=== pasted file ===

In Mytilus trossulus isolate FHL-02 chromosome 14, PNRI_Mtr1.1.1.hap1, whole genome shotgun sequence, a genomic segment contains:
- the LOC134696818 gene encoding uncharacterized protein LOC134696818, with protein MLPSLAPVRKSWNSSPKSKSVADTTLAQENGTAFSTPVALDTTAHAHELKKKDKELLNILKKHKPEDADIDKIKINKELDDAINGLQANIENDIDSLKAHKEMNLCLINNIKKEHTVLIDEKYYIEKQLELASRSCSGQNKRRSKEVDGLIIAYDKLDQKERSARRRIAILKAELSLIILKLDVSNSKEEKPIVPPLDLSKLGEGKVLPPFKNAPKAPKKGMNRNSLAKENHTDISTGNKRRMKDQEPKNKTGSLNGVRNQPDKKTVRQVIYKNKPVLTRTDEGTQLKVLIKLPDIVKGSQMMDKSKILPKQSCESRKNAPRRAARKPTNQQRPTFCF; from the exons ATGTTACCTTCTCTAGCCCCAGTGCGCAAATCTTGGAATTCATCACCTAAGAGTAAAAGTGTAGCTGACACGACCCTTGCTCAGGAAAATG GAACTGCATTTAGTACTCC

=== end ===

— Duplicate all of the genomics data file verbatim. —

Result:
In Mytilus trossulus isolate FHL-02 chromosome 14, PNRI_Mtr1.1.1.hap1, whole genome shotgun sequence, a genomic segment contains:
- the LOC134696818 gene encoding uncharacterized protein LOC134696818, with protein MLPSLAPVRKSWNSSPKSKSVADTTLAQENGTAFSTPVALDTTAHAHELKKKDKELLNILKKHKPEDADIDKIKINKELDDAINGLQANIENDIDSLKAHKEMNLCLINNIKKEHTVLIDEKYYIEKQLELASRSCSGQNKRRSKEVDGLIIAYDKLDQKERSARRRIAILKAELSLIILKLDVSNSKEEKPIVPPLDLSKLGEGKVLPPFKNAPKAPKKGMNRNSLAKENHTDISTGNKRRMKDQEPKNKTGSLNGVRNQPDKKTVRQVIYKNKPVLTRTDEGTQLKVLIKLPDIVKGSQMMDKSKILPKQSCESRKNAPRRAARKPTNQQRPTFCF; from the exons ATGTTACCTTCTCTAGCCCCAGTGCGCAAATCTTGGAATTCATCACCTAAGAGTAAAAGTGTAGCTGACACGACCCTTGCTCAGGAAAATG GAACTGCATTTAGTACTCC